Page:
- Autokey rate
- Serial printer location
- Application font
- Disk caches
- Startup disk
- RAM disks
- 32-bit addressing
- Virtual memory, which is usually called swap
- Time zone information
- Volume for both system startup and speaker
- Volume and display information such as refresh rate, monitor depth, number of colors, and screen resolution
- Keyboard repeat rate
- Alarm clock setting
- Serial Port Configuration and Port edition
- Kernel Panic information
- Mouse and trackpad scaling and speed information, which is more known as mouse acceleration
- Default system fonts
- DVD region settings
These information gets cleared out of the Mac when you reset the PRAM or NVRAM. If you reset the PRAM you will usually need to readjust some things like the time zone (if it is not set to the online server), the mouse tracking speed, and any non-native resolution that any attached display is running because the information is placed in PRAM.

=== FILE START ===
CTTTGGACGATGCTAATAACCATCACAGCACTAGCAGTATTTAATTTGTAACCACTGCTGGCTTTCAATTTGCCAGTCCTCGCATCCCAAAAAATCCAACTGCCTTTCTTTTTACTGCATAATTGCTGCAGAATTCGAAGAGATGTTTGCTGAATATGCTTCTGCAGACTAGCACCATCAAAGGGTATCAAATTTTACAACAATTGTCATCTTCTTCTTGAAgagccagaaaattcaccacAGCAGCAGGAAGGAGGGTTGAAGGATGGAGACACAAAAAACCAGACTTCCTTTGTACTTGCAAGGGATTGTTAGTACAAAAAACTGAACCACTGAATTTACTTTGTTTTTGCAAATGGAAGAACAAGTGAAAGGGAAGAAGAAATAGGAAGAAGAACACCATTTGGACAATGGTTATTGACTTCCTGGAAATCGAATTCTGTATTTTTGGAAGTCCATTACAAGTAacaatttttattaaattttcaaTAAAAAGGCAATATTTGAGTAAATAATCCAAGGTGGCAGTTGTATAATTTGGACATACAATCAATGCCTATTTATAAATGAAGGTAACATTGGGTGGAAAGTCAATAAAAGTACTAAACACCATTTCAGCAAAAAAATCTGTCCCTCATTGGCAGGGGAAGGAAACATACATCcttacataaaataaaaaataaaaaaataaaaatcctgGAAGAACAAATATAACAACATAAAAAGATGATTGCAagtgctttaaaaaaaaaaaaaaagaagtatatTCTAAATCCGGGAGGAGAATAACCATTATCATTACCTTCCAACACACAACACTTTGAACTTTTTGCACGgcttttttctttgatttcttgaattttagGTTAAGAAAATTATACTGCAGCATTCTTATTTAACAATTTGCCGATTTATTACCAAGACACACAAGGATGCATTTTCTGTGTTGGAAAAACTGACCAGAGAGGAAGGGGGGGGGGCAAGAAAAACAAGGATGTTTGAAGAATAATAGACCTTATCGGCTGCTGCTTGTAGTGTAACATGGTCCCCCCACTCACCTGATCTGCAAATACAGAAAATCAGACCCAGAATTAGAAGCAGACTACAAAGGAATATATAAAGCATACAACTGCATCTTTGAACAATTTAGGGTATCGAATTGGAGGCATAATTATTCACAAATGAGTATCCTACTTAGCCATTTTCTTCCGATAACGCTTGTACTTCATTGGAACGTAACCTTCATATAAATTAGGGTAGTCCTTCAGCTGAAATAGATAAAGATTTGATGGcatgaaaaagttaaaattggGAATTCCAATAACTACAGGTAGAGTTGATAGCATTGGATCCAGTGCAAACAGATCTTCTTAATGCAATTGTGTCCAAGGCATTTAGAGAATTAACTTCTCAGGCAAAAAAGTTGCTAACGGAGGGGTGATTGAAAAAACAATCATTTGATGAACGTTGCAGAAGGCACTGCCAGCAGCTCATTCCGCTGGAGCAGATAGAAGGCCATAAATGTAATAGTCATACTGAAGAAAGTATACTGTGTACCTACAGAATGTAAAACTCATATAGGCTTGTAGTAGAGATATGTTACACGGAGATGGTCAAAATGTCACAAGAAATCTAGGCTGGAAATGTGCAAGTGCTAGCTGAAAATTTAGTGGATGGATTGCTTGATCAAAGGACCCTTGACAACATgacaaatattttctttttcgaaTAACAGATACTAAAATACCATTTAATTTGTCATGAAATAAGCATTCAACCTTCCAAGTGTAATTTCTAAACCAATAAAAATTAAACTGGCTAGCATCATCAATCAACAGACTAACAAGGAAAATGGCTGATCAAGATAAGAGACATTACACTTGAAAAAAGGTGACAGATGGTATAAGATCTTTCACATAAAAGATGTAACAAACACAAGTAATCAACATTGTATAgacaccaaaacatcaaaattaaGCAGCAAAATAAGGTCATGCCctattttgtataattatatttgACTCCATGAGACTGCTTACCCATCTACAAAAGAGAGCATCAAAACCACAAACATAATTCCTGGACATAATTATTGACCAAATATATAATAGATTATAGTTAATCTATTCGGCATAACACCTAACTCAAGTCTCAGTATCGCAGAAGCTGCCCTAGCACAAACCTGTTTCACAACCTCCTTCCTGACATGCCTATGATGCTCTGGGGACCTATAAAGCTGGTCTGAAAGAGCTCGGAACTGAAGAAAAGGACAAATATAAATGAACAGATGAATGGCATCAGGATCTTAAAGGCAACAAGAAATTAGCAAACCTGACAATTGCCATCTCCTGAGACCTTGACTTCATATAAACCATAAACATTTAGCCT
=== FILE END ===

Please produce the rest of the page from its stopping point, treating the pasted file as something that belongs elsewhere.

There is NVRAM in the modern Intel-based Macs, while PRAM exist in the older PowerPC models. Some people misunderstand NVRAM as PRAM. They call PRAM when in fact it is NVRAM. However, it is fine because all of them are literally the same thing and share the same function and you reset them both in the same way.
Resetting the PRAM or NVRAM is the common troubleshooting method when your Mac does not behave well. So, when is the right time to reset the PRAM or NVRAM? In general, people only reset the PRAM when troubleshooting something that is something related to the aspects mentioned above, outside of fixing the issues or adjusting the hardware changes there is not much the other use for doing so.